Dark Souls 2 is a fantastic and challenging game, but if there's one complaint I heard repeated over and over from its detractors — the hardcore fans who maintain that the first Dark Souls or even its spiritual predecessor Demon's Souls are better games — it's that it wasn't hard enough.
The Lost Crowns episodic DLC is From Software's chance to address that criticism. And if my time with a preview build of the upcoming first chapter is any indication, boy, it sure seems like they will be addressing it pretty directly.
Titled "Crown of the Sunken King," the first DLC pack for Dark Souls 2 begins in the depths of The Black Gulch, an underground area filled with poison-shooting statues and giant worm monsters. Though you technically warp to the new areas from The Black Gulch, you'll remain underground and a lot of the themes and threats carry over.
"Crown of the Sunken King" consists of three main areas with a few smaller offshoot branches. The first zone — and the one I spent most of my time in — is called Shulva, Sanctum City. This area begins as a cramped cavern but opens up into a massive set of underground ruins begging to be explored.
As I worked my way down a cliff side and toward the crumbling buildings below, I encountered my first enemy: a large, armored figure carrying a giant mace. These sanctum guards show up in a few forms throughout the DLC, and while they might look familiar, they pack a punch. A single heavy swing from a guard's mace while I was blocking drained my stamina completely, leaving me stunned and open to follow-up attacks. And those follow-up attacks killed me just as fast.
scenery-shifting pillars are a brilliant addition to the Souls series' level design
Alongside the new enemies, From Software has developed some devious new traps as well. The path through Shulva is lined with strange pillars. When fighting one enemy, I accidentally struck a pillar and realized with a shock that it was reacting to my attack. When hit, the pillars sink into the ground and cause something in the environment to shift.
In the case of that first one, a nearby structure shifted, revealing an archer who immediately began taking potshots at me. That was bad. But I quickly discovered that I could use this to my advantage as well; by hitting the pillar a second time, the structure shifted once more, this time smashing into two enemies standing nearby and hurting them.
Elsewhere in the level, I used the pillars to manipulate platforms, creating paths for me and knocking enemies into the endless chasm below the level — when I avoided falling in myself, anyway. The way that these pillars can be used both to help and harm you made me want to try out all of them, even if that curiosity sometimes got me killed. And I can only imagine what kind of havoc they'll allow for in player-versus-player encounters. They're a brilliant addition to the Souls series' level design.
Beyond the sanctum guards, several other new enemy types were introduced, many of which incorporate status effects like poison and petrify as part of their threats. For example, remember the poison-spewing statues from Black Gulch that I mentioned earlier? "Crown of the Sunken King" includes a new enemy type that is, essentially, a crawling mass of those statues, moving itself to target you whenever you get out of the way. And since this creature is made of stone, normal weapon swings will often bounce right off it. I found myself having to get creative to hit its weak underbelly — swinging low with my weapon or aiming spells at the ground rather than its center mass. I suspect there's a trick to this foe I still haven't figured out.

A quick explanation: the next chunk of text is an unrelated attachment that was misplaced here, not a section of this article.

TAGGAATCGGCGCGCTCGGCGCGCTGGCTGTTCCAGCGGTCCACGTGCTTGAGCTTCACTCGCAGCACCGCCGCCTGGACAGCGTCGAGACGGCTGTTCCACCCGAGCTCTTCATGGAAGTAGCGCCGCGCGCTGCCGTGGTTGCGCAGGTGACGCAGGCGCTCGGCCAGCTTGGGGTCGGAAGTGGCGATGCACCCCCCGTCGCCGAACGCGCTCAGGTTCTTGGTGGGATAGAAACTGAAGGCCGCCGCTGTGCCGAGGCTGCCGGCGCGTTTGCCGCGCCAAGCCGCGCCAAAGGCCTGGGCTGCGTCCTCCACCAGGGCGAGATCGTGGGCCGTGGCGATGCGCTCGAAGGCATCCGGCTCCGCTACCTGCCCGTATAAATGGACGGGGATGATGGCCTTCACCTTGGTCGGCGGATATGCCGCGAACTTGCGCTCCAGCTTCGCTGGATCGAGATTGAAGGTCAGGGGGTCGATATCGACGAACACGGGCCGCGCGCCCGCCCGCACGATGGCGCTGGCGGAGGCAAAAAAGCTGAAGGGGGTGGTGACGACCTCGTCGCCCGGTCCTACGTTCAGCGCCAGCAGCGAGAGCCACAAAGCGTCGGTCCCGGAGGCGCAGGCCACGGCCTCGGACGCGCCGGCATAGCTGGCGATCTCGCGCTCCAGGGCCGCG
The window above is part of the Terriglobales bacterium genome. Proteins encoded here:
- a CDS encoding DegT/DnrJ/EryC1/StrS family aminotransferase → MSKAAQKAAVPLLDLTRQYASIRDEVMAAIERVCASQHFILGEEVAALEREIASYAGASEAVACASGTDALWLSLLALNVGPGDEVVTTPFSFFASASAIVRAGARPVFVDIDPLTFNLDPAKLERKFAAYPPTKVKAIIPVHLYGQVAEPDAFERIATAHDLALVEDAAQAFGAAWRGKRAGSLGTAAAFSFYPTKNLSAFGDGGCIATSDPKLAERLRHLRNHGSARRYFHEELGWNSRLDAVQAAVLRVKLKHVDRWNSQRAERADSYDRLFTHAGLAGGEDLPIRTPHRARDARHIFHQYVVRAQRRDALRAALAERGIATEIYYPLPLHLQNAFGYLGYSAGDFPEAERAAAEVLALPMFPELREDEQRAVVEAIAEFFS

Also on tap for this area: bugs. Lots of bugs. In this case, giant, creepy, flying bugs that spill weapon- and armor-deteriorating acid when they die. Let's just say I found myself using repair powder a lot in this new area, so be prepared.
My major takeaway from my time with "Crown of the Sunken King" was that the new enemies are not only tough but fast and often hanging around in large numbers. Time and time again, I would enter a room attempting to be slow and cautious and just find myself overwhelmed.
This extends to the bosses as well. The first boss fight I stumbled into in the DLC was against a whole party of adversaries: a large armored knight swinging a huge weapon, a swift rogue-type wielding daggers, and, across the room, an archer shooting me with a massive, powerful bow. Each of these enemies on their own would have been intimidating given their speed and power. Fighting all three together, I found myself falling down dead over and over.
I won't ruin the final boss of "Crown of the Sunken King," but if you're hoping for a less human opponent, you won't be disappointed.
I'm not the best Dark Souls player in the world, and the early preview build of "Crown of the Sunken King" that I played placed me with a build I wasn't familiar with in extra-hard new-game-plus mode. Those circumstances undoubtedly contributed to the sense of difficulty I encountered in the DLC. But even under more comfortable circumstances, I think From Software has created some truly devious challenges and truly exciting new areas to explore. If the other two Lost Crowns episodes continue in that vein, even the haters might see the light.
The "Crown of the Sunken King" DLC for Dark Souls 2 launches next week on July 22. Two more episodes will follow on August 26 and September 24.